In my previous post I mentioned that we’d have offerings for those who wanted a ThinkPad in something other than a black, rectangular box. We have two of them which announced yesterday: the ThinkPads EDGE and X100e systems. In introducing these systems, we wanted to extend the appeal of ThinkPad while offering something that looks different and has a different feature set to reach a different target audience. I’ve read the comments from other reviews on the web and I’m mystified. How can there be so much excitement about the X100e and so much outcry about the EDGE series? But perhaps I’m getting ahead of myself. First, my take on the two:
I am sure that many will be tempted to call the X100e a netbook, but to do so is to lump it in a category to which it does not belong. A netbook is a system designed to consume information, not to create it. Netbooks are optimized for portability and price points and give up a lot to get there. The X100e is different. First, even with the new, improved Intel Pine Trail platform, the Atom processor is intentionally kept at a low performance level. Yet, to jump up to even Celeron level processors is a large jump in cost. Today there is not a processor/platform offering from Intel which can fit in that gap. Thus, for the first time ever, we are introducing an AMD processor in a ThinkPad notebook. This processor has better performance than an Atom, yet still allows for aggressive price points. Unlike the Atom processor, it also comes with a stability message for corporate roll outs. Second, when we looked at ThinkPad’s target market, business customers, they told us that they needed a lower price mobile computing offering designed for business, not for consumers. These customers wanted things like global availability, better durability, corporate operating systems (so they can connect to their network domains), and commercial warranties. Third, you’ll see that while the X100e echoes ThinkPad design, it breaks new ground (for ThinkPad anyway). It has up to three color choices (country dependent), including black. We’ve used the same touch and feel keyboard guts, but the key tops are decidedly different. They are discrete islands which many people say evokes the latest designs from Sony and Apple – both known for their design. Before any purists deride it, at least try it first. If you still don’t like it, choose a T or another X series. We’re not changing the keyboards on those. This is also our first X series with a touch pad built inside in addition to a TrackPoint. This alone increases its market opportunity by 50%. If you don’t like it, Fn+F8 will allow you disable it. If you (shudder) don’t like a TrackPoint, that same key combination will allow you to turn that off instead. Since it is a ThinkPad, it will have things like the Active Protection System, spill resistant keyboards (though no drainage system), ThinkVantage Technologies, a common power adapter, and better than your average notebook durability.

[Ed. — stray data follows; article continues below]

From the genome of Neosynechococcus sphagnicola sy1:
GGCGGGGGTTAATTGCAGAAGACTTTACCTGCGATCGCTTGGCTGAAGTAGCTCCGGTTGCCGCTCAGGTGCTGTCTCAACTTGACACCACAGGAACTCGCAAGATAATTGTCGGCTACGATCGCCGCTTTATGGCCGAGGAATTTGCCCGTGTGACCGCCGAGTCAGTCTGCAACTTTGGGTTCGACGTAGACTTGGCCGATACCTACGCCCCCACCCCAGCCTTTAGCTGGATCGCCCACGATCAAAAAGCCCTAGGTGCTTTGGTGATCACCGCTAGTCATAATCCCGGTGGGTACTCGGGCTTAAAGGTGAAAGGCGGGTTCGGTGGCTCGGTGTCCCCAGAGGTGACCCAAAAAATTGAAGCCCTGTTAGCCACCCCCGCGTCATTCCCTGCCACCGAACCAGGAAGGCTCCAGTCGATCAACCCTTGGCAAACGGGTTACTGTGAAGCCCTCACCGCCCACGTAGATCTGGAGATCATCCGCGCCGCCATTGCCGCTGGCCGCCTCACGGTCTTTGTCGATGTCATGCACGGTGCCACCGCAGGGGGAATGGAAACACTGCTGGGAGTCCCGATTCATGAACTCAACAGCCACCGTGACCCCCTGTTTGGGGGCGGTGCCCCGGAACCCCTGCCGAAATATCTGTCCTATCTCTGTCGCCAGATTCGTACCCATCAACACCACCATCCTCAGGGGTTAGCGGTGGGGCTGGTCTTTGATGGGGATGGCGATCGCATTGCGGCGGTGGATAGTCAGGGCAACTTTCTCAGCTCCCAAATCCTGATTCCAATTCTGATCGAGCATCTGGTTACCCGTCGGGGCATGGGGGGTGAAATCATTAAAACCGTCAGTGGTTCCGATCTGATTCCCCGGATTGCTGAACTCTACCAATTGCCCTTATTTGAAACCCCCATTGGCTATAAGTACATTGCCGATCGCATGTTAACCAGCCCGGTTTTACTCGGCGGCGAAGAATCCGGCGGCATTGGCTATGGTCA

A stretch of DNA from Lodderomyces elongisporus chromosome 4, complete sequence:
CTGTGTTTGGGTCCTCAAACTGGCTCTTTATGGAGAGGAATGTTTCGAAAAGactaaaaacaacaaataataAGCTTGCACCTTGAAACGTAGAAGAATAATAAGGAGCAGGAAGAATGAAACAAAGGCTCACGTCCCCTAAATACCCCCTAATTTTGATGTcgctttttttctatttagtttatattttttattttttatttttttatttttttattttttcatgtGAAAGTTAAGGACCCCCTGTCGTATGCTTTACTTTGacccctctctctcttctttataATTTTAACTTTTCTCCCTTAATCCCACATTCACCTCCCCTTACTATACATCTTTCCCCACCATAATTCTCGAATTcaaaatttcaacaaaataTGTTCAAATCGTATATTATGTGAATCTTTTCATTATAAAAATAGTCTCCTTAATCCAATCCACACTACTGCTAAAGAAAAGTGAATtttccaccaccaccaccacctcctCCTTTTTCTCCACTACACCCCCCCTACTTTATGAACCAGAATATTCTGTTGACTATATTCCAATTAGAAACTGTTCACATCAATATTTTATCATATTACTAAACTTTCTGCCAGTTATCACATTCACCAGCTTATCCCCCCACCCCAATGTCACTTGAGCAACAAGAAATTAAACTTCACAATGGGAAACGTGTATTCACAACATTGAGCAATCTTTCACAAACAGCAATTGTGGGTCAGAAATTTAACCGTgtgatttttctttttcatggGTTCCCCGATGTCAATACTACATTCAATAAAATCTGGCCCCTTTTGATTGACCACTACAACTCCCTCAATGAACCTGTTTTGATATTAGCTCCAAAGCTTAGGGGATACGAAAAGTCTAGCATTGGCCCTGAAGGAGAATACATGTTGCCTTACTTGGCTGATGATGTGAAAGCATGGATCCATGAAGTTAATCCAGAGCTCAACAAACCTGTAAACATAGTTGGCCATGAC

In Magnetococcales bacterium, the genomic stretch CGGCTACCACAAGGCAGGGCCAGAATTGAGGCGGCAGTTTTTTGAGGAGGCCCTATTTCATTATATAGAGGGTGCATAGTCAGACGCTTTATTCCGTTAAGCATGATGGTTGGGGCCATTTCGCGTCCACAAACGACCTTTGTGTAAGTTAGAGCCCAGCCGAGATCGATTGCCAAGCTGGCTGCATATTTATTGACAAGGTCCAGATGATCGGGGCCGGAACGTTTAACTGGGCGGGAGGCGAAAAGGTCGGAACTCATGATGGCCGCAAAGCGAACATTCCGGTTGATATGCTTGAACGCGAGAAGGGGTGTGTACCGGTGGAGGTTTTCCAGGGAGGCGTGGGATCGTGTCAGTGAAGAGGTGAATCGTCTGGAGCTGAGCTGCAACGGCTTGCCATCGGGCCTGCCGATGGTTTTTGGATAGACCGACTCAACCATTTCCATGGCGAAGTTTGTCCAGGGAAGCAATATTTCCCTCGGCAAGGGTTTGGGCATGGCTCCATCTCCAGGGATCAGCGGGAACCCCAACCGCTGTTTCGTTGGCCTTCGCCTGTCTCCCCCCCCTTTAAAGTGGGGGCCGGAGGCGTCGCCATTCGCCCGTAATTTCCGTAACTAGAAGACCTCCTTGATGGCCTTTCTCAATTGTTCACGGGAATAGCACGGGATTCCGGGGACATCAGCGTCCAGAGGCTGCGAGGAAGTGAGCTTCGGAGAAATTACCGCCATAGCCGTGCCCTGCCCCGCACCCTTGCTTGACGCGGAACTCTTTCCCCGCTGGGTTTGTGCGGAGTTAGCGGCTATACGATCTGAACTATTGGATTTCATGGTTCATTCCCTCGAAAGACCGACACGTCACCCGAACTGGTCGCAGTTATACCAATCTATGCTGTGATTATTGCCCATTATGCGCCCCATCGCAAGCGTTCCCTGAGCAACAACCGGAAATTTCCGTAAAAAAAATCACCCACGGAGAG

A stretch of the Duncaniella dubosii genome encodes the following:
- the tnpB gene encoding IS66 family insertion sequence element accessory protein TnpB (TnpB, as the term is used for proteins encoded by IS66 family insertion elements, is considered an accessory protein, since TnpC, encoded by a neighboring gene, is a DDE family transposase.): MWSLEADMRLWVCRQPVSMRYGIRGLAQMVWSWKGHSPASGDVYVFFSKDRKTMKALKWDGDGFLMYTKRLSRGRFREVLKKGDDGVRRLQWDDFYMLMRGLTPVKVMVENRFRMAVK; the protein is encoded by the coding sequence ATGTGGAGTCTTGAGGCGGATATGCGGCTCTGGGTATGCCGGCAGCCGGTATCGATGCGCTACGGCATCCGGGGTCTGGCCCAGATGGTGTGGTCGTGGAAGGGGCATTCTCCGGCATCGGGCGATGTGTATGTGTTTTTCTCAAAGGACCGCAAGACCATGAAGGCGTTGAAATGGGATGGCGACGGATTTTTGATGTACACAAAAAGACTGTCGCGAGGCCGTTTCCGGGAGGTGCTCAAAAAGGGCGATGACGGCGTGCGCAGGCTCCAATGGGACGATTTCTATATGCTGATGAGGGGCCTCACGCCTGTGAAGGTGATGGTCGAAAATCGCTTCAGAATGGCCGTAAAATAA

When looking at the ThinkPad EDGE series, you can see that the designers were on the same team as those who designed the X100e. Indeed, there was some considerable debate as to whether we should have branded the X100e an EDGE system considering how close they look to one another. In the end, since both machines are targeted at different markets with different values, the team decided to name them as you see today. We are targeting the EDGE series squarely at small business up to about 100 employees. Our research has shown that these people value trendy design aesthetics in addition to wanting a quality-built machine. They probably don’t have a dedicated IT team and are highly reliant on their business partner or vendor to provide support. Our competitors have noticed this as well. Acer’s Timeline, HP’s Probook, and Dell’s Vostro all are marketing to this category of buyer. Like the X100e, the ThinkPad EDGE comes in multiple color choices (varies by country). It has a similar keyboard layout that uses the touch and feel “guts” of its other ThinkPad siblings while evoking a more modern look on the surface. Unlike similar looking keyboards from our competitors, the proof is in the touch and feel. Typing is believing. Since these machines carry the ThinkPad name, they need to be worthy of it. We took the first step by using the ThinkPad touch and feel keyboard, but also added other ThinkPad standard features like TrackPoint + large touch pad, the Active Protective System, and a spill resistant keyboard. These machines also ship with many of our ThinkVantage Technologies like Rescue and Recovery, System Update, Access Connections, and Password Manager. If you want Accidental Damage Protection, you can get that too. The EDGE target market also wants features like powered USB ports (check), HDMI ports (check), multi-card readers (check), and 3G connectivity (check). To help meet varying needs and price points, you’ll also be able to choose this machine in either AMD or Intel configurations. From a “green” aspect, these systems ship in 100% recycled and recyclable packaging printed with non-toxic inks. All machines are Energy Star 5 certified, EPEAT Gold certified, and have Lenovo’s Power Manager which offers far more granular control than standard Windows power management. Most significant in my mind is that we are using our same technical support team as for our other Think product offerings. I know that outsourced support is a hot topic for many. I won’t say much else other than to mention that if you are a US based customer, during most hours of the day your call will get routed to Atlanta, Georgia. (It’s hard to get people to work at 3 a.m.). In other countries we also have won awards for our technical support, so you’re likely to get a better than average support experience there too. Quality. Durability. TrackPoint. Active Protection System. Stellar keyboard. World-class service and support. ThinkVantage Technologies – THAT’S what makes them worthy of the moniker “ThinkPad," not what they look like. ------------------------------------------------- Check back tomorrow for a new post from CES.